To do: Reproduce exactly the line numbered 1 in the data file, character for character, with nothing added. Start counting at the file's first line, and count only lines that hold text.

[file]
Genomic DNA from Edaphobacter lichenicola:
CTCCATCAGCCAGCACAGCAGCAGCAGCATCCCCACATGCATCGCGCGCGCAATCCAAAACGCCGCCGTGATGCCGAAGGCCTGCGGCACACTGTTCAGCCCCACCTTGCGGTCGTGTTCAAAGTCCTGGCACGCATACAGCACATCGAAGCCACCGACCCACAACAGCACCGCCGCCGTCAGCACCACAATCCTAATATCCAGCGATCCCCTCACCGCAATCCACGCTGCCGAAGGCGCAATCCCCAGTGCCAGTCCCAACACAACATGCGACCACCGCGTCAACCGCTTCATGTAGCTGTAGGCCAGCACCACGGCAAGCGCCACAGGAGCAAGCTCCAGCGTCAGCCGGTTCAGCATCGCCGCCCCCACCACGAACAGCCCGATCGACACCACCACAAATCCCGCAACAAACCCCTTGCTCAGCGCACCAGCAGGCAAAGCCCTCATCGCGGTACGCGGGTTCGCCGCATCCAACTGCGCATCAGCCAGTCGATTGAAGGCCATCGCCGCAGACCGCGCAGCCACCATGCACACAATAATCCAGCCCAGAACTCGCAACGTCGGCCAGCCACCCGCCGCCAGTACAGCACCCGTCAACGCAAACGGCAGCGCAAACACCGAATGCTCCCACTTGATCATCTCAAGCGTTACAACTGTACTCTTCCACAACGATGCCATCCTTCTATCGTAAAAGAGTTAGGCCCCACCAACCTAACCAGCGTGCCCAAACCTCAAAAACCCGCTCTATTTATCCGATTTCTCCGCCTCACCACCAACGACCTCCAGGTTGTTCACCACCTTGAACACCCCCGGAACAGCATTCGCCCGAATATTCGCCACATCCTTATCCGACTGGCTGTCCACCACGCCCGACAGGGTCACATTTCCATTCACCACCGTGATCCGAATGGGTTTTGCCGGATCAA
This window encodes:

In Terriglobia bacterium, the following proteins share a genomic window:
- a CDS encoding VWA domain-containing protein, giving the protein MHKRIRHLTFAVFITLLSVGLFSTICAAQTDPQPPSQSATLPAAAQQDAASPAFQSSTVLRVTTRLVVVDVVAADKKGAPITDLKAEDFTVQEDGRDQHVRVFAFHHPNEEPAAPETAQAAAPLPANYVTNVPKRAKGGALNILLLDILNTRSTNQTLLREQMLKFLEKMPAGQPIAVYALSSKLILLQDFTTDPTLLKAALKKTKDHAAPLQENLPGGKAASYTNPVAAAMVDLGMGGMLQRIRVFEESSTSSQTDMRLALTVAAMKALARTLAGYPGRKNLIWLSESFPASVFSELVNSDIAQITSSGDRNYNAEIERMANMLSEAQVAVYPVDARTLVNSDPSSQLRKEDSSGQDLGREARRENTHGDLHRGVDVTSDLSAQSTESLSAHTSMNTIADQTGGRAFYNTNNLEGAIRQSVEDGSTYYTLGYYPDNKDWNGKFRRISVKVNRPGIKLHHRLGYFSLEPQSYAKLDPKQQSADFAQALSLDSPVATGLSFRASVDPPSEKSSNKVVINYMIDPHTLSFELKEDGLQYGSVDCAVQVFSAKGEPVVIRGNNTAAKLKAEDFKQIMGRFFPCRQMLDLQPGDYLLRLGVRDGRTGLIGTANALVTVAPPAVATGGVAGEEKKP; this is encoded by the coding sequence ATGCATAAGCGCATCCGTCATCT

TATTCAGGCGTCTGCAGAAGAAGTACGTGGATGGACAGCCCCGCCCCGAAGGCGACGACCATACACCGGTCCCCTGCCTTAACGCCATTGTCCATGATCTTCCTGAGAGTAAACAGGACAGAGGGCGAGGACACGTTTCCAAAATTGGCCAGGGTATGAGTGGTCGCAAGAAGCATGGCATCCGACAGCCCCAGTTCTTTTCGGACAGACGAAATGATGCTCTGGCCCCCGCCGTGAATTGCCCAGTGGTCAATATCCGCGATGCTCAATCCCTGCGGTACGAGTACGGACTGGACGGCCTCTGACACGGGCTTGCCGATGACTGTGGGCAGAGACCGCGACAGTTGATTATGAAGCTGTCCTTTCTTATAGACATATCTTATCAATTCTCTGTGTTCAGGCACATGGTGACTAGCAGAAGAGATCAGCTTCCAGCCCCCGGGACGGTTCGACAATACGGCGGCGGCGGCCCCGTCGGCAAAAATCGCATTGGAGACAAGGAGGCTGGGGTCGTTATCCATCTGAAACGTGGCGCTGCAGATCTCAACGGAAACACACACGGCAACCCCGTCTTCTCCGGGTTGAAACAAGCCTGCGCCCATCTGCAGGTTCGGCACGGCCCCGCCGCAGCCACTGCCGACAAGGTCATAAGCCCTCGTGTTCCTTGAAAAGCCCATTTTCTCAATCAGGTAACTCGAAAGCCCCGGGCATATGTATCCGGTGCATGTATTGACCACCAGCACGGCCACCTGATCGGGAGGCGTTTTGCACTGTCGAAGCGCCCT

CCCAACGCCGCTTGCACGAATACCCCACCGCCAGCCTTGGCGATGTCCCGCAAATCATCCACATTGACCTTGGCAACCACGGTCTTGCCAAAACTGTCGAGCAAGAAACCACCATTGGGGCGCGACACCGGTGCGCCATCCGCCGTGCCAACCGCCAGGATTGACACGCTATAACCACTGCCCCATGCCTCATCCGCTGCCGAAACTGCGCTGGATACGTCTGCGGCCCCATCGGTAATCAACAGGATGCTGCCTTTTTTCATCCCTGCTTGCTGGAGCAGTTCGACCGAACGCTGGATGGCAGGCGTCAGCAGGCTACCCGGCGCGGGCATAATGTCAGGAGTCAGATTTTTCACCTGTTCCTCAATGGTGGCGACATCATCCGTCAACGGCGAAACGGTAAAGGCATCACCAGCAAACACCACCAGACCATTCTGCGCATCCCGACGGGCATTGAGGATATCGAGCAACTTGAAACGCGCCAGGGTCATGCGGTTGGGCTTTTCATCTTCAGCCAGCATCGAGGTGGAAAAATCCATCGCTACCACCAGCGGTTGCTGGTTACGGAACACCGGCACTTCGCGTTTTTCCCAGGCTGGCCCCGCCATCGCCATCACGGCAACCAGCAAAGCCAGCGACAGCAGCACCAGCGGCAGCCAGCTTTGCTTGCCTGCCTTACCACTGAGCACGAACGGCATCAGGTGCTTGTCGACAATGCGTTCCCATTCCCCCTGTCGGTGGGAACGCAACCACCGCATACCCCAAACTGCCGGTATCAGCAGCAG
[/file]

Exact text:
Genomic DNA from Edaphobacter lichenicola: